{{image4-a:r-w:250}}Like Alex Fraser, Delta Group started as a demolition contractor in 1982 and steadily expanded to incorporate civil works, excavation, landscaping, asbestos removal, commercial bin hire and heavy equipment hire before embarking upon its joint venture with Boral in Victoria.

Today, Delta?s Envirocrete products fully comply with VicRoads specifications for roadworks and bridgeworks and as pavement sub-base for subdivisional pavement use, footpath reinstatement, commercial site works, car park construction, slab preparation, driveways, pipe bedding and backfill. Delta is also specialising in the extraction of excavation rocks from infrastructure projects, selling the aggregate back to quarries as virgin material.

Another Sydney-based family operation, Benedict Industries, is also a major player in the recycled aggregates market. Benedict was first established in 1966 as a haulage contractor and, like Boral, has become one of the largest suppliers of quarried material in NSW.

Currently, Benedict maintains interests in sand, gravel, sandstone and quartz products, both in lone and joint ventures, and estimates that across its sites it has reserves in excess of 30 million tonnes. Benedict first opened a landfill at Chipping Norton in 1993, started recycling construction and demolition waste with a basic plant at Moorebank in 1999 and then opened a specialised recycling facility at its Chipping Norton site in March 2008.

This facility processes 200,000 tonnes per annum of C&D materials and commercial and industrial wastes and residues (in effect, a co-mingled demolition waste stream) and is supported by transfer stations in Belrose, Rydalmere and Alexandria. Its recycled brick and concrete aggregates are utilised in the civil construction markets.

Benedict has also partnered with Visy Recycling to set up Glass Granulates Pty Ltd at its Moorebank plant. This business is tasked with collecting 150,000 tonnes per year of recycled glass from kerbside collection that has been rejected by sorting plants that manufacture recycled glass into glass containers.

Where this leftover glass would have been sent to landfill, Benedict, in consultation with the Federal Department of Environment and Climate Change and Sydney Water, has cleaned out contaminants such as plastics, paper and metal prior to crushing and screening to manufacture a high grade sand substitute ? GlassSand, a minus 4.75mm manufactured sand that can be used in pre-mixed concrete, pipe embedment material and in asphalt.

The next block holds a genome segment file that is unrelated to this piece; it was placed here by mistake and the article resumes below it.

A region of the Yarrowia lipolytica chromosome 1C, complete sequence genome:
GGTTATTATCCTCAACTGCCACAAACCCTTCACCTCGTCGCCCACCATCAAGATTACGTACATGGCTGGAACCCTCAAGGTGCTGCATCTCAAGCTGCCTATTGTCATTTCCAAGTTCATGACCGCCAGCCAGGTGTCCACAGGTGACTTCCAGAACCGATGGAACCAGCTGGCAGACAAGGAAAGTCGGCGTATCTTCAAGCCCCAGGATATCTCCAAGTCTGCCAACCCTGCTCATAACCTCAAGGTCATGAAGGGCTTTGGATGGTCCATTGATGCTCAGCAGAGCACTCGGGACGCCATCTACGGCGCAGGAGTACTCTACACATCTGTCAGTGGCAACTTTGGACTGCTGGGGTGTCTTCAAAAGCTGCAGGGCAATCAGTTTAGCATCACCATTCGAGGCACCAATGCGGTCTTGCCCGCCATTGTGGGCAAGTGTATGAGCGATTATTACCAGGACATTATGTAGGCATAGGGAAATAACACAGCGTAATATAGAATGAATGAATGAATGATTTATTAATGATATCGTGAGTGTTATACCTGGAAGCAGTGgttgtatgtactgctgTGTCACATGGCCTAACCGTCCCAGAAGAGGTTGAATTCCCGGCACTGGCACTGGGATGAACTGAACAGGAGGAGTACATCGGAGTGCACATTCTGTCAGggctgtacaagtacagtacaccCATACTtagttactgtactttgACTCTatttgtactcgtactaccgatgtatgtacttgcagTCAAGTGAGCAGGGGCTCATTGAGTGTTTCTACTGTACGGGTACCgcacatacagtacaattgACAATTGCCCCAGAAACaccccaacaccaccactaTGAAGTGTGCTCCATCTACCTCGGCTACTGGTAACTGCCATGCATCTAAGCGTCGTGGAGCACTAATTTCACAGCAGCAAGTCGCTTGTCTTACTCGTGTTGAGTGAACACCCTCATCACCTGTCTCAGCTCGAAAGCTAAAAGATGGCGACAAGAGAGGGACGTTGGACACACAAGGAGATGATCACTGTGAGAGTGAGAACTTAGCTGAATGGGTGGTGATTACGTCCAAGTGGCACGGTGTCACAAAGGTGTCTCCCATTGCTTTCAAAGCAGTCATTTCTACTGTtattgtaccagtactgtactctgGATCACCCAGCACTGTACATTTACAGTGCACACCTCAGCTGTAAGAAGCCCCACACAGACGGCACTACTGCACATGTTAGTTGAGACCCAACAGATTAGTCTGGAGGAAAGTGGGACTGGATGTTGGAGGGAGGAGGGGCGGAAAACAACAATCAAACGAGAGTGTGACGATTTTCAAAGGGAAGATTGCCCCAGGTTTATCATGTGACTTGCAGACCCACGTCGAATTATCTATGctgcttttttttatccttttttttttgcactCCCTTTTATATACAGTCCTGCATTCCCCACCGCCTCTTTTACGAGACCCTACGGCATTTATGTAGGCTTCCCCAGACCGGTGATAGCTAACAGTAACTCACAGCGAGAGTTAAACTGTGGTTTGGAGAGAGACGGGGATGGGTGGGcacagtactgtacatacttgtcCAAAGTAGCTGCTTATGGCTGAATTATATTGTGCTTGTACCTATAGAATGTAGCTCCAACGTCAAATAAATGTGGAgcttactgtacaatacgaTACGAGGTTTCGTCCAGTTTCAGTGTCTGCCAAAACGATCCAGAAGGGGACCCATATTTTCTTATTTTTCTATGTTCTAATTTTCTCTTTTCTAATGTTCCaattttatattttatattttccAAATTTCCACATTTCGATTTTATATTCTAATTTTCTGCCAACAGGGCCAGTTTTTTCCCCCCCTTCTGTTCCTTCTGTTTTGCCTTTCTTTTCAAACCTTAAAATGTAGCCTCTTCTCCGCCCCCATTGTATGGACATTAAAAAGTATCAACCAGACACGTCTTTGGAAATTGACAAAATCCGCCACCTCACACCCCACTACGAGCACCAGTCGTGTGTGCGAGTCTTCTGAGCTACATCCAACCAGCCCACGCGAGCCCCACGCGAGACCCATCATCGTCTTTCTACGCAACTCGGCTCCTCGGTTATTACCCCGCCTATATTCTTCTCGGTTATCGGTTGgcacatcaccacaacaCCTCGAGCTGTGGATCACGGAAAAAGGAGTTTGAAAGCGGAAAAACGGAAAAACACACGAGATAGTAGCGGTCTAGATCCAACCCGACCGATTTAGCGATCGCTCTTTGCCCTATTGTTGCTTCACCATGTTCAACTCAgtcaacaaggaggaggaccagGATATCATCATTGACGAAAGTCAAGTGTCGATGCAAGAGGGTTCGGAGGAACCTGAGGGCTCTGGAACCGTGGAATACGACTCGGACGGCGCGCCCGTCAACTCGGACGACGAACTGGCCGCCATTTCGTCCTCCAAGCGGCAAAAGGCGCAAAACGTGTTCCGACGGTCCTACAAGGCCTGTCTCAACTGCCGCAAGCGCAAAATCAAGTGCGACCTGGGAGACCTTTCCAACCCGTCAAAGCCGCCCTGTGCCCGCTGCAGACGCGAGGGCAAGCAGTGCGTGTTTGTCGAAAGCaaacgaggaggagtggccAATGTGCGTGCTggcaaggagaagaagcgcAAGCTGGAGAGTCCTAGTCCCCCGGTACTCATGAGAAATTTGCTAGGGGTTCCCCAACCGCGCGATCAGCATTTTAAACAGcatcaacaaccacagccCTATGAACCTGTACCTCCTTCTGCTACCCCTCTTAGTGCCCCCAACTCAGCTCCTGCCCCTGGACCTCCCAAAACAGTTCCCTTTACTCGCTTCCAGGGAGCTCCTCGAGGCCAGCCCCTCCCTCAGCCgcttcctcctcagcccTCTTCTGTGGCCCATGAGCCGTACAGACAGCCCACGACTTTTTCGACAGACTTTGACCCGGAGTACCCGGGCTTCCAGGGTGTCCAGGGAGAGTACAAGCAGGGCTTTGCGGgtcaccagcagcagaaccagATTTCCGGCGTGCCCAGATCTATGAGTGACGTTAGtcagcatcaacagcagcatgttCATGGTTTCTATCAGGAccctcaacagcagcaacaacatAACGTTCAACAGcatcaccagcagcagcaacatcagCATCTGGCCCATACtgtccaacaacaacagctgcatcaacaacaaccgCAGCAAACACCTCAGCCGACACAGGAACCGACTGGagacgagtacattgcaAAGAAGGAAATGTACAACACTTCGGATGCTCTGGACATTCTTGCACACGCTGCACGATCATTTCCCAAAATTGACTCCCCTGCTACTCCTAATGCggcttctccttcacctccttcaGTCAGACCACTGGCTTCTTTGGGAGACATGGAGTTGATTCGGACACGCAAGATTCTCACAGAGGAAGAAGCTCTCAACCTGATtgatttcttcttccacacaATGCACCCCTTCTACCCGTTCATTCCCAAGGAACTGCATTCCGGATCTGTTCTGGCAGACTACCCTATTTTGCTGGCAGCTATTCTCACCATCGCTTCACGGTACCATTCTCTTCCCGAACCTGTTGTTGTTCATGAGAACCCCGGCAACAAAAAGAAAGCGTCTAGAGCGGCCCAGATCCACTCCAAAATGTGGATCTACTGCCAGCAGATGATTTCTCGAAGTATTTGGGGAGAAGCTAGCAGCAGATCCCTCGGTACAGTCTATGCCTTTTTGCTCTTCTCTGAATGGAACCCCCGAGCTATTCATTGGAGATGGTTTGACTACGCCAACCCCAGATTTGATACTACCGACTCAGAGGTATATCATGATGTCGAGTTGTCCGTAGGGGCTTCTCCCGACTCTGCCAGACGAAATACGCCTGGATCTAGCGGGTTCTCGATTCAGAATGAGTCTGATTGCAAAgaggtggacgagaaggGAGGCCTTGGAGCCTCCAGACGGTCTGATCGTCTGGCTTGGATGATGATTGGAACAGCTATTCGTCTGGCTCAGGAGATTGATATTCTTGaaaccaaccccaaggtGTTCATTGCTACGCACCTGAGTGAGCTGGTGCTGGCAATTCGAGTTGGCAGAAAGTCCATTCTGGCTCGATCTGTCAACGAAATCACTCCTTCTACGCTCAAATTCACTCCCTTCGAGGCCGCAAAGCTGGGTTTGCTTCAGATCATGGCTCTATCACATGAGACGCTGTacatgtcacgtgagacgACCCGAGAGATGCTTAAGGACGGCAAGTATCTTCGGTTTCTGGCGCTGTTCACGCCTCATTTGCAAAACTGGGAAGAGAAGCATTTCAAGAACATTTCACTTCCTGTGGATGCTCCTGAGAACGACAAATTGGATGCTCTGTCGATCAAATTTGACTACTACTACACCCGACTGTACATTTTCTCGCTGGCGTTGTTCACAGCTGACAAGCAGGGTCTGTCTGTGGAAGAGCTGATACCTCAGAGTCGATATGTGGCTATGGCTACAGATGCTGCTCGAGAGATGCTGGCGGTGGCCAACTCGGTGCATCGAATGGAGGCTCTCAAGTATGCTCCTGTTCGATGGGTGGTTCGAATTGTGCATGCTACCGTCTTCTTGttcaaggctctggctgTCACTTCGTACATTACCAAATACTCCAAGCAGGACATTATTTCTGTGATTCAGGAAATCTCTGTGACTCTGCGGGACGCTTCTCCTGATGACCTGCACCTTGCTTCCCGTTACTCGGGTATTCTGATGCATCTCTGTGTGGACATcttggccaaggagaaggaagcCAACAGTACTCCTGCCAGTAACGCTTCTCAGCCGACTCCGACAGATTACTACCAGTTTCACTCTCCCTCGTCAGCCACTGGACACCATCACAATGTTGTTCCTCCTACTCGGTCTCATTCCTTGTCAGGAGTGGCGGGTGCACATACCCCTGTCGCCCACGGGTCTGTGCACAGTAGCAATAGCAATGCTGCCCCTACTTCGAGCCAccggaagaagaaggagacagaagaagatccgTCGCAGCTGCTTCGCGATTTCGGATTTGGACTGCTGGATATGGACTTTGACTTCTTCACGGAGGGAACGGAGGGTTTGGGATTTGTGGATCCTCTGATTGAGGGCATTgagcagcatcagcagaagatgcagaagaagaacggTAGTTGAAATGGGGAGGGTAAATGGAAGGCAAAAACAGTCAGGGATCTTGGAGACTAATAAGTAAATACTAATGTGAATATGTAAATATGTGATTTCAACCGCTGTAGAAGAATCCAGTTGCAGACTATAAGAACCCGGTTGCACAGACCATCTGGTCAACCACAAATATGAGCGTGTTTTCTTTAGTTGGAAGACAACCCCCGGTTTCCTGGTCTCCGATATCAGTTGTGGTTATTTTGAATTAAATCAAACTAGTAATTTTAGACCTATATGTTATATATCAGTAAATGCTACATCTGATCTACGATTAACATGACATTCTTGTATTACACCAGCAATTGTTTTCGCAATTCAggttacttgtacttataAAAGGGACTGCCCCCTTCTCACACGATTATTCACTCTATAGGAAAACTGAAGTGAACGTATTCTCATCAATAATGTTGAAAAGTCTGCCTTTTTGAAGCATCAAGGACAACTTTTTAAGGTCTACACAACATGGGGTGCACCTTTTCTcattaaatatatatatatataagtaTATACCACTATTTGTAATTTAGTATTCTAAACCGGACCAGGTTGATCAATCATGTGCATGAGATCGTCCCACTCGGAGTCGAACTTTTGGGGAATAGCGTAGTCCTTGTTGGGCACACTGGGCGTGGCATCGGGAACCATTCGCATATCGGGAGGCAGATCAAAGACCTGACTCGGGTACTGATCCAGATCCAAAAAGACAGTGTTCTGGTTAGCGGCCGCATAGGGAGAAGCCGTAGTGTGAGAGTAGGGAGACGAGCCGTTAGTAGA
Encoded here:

All four companies have developed along different lines to arrive at producing successful end products that are now rivalling virgin materials traditionally produced by quarries.

{{image5-a:l-w:250}}?Today, there is less delineation between quarry products and recycled products,? Dayne Steggles explains. ?Whether it?s major infrastructure projects through to civil buildings and construction, the material is supplied often on a specified basis and we see that reflected in the various projects that are supplied by virgin and recycled material.?

Peter Murphy, managing director at Alex Fraser Group, says that while in the past there was some resistance from construction customers to using recycled aggregates, now the buyer barely bats an eyelid at the quality of the material.

?What we?re noticing is that it?s less relevant to the customer whether it?s recycled or quarried aggregate. What?s more relevant
is whether the customer is confident in the supplier.

?Is the supplier competent in the production methods, quality systems with the laboratories and delivery systems? Does it have the experience? We have been doing our business for 25 years and lots of our customers have been using recycled aggregate for that long, so there is confidence in the quality of our product,? says Murphy.

There is no doubt the esteem of recycled aggregates has improved remarkably, thanks to the requirement by statutory authorities (eg VicRoads, NSW Roads and Maritime Services, Main Roads Queensland, etc) that the end product must meet strict specifications and tight parameters.

{{image6-a:r-w:250}}Mick Williams, the sales and marketing manager at Benedict Industries, says that his company has ?designed well engineered products using blends of aggregates that, when tested through NATA (National Association of Testing Authorities) certified labs, meet the relative industry specifications required for the manufacturing, civil construction and landscape markets?.

?VicRoads have been very demanding in terms of the demonstrated quality and consistency,? explains Murphy. ?By setting a high benchmark, VicRoads have given the customer confidence that there is a clear benchmark we have to abide by and that?s good for the industry.?

Similarly, Boral Recycling?s technical services have also worked closely with NSW?s Roads and Maritime Services on specifications and regulations for the use of recycled construction materials. ?Certainly, with enhanced reference to the materials and specifications such as RTA 3051, we have also been very active in our peak industry representative groups such as the Waste Management Association of Australia,? Steggles says. ?Consistent with Boral?s commitment to the industry, we?ve been active contributors in forums dedicated to sensible development of the recycled aggregates industry.?